About twenty kilometres or so out of Natarbora as we pass yet another construction crew we get a heart warming surprise.
Several of the young construction workers are Timorese, and as we pass they recognise Jose and the white Toyota.
“Hey…Bega Valley…Bega Valley,” they yell, waving and smiling.
After almost nine hours traveling on what must come close to being one of the worst roads in the world, nothing could have raised my spirits more.
It speaks volumes to the vision and dedication of Jim and Moira Collins and the Bega Valley Advocates. It’s a humbling moment for me to appreciate just what that ongoing commitment and friendship means for the people here in Natarbora.
Late afternoon and the storm clouds are gathering if it’s at all possible the road deteriorates even further.
The several kilometres before the Uma Boco intersection was fantastic, but the road into Uma Boca is still the worst bit of the worst road in the world!
When we arrive at the Franciscan Convent, Nikolas Klau and his son Brian are there to meet us.
Brian had spent a year in the Bega Valley, attending the Sapphire Coast Anglican College and he was keen to catch up and reminisce with Dave.
We’re not the only guests at the convent and over another typically delicious Timorese dinner prepared for us by the Sisters, we meet several health workers – Basilio Martens and Jose de Costa, who are visiting several of the communities in and around Natarbora.
After dinner, Jose and Augus head off to spend the night with friends in Uma Boco, Dave and I retire to our rooms. I fall to sleep to the sound of rain.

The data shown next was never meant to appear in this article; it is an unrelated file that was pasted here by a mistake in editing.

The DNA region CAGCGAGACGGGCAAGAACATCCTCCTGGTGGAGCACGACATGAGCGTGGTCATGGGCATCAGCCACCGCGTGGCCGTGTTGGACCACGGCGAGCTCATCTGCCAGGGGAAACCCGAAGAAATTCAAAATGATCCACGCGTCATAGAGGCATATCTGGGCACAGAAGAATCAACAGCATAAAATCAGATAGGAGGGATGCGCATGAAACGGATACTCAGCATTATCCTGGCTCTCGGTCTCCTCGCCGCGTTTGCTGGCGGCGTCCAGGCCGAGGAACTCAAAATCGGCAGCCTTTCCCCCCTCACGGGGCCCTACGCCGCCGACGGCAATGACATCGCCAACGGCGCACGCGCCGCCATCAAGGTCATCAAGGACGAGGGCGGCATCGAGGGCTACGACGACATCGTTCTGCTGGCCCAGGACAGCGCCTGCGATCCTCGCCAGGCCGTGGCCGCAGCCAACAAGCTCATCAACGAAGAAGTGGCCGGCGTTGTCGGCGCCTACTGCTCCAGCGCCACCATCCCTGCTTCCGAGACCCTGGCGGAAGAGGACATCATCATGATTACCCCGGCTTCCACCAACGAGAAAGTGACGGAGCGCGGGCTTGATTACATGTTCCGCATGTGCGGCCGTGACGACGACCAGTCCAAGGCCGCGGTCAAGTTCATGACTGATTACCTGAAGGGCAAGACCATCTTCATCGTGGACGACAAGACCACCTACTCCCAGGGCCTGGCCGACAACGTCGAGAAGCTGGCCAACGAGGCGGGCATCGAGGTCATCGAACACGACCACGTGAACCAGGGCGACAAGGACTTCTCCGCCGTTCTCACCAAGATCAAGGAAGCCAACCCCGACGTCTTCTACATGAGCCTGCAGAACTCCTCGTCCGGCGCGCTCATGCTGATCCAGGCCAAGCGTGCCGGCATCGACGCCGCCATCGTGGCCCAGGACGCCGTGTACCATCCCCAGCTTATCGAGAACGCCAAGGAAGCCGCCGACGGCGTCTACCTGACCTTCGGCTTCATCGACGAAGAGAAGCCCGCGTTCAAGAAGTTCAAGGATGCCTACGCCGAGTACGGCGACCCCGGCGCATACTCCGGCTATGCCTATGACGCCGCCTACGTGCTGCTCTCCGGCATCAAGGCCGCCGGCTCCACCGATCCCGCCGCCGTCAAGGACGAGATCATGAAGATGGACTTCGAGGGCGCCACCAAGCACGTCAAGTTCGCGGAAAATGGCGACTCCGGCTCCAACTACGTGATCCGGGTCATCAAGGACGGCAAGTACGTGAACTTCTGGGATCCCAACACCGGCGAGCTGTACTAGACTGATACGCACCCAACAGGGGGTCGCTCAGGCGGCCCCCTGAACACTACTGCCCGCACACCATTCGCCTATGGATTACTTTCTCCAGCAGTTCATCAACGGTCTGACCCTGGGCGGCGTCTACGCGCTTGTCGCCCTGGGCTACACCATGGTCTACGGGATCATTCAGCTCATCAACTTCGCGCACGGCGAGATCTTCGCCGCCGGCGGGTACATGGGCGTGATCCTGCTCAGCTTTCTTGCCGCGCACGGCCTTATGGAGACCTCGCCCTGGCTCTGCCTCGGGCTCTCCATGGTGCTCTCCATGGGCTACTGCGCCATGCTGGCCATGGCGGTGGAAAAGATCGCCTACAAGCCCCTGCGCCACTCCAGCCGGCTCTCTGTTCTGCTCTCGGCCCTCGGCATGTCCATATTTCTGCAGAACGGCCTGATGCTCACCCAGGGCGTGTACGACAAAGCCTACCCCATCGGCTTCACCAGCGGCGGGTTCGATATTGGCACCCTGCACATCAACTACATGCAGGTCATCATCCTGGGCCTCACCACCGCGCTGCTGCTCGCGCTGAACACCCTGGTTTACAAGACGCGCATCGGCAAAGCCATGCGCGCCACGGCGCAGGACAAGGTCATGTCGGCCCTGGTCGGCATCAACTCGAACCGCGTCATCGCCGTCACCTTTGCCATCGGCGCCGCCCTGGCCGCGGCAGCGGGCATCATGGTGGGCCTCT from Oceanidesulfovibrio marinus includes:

Thursday and it’s wet, and it’s a fuller load in the Toyota this morning, Nikolas has joined us for the school visits, so there are five of us in the wagon plus the two overlockers. The first task of the day is to unload the machines at the resource centre for the sewing group.
Today we visit three schools, Uma Boco Kindergarten, Junior High School and Ametalaren Primary. The musical experience with the children at all the schools we visit over the two days is an absolute delight, so enthusiastic and joyful.
Experiencing the conditions, the paucity of resources and the challenges the teachers face is sobering. There are no computer rooms, or libraries, the classrooms are basic and in need of repair. The teachers share one staff room. The only books in the “library” we saw are textbooks for the students and teachers.
Despite this, the teachers and students are just so enthusiastic. As Jose says, “Education is number one for the future of the Timorese,” and this is where the Advocates have put all their emphasis.
Several years ago the Advocates set up a resource and training centre for the professional development of teachers and the community.
The advocates also support trainee teachers thru scholarships that enable them to study a Bachelor of Education at the Baucau Institute, East Timor’s main teacher education facility.
So far 43 teachers have graduated from the professional development program, another five are doing their teacher training now and a further four graduated at the beginning of this year (2017), they are now completing internships in Natarbora.
The significance of the support the Advocates are giving in this area cannot be understated. It is a huge contribution and deserving of far more support, both financially and on the ground.
Mid-afternoon we pay a visit to Carlos to see if he can be persuaded to play a leadership role in the choir project I mentioned in postcard three.
Carlos was a member of Koro Loriko, the Timorese choir formed by Ego Lemos that came to Australia in 2012 to perform at the Melbourne Millennium Chorus and Boite Schools’ Chorus concerts.
Carlos is now married with a small family and making a living as a builder.
We while away an hour or so with Carlos singing and playing a few tunes.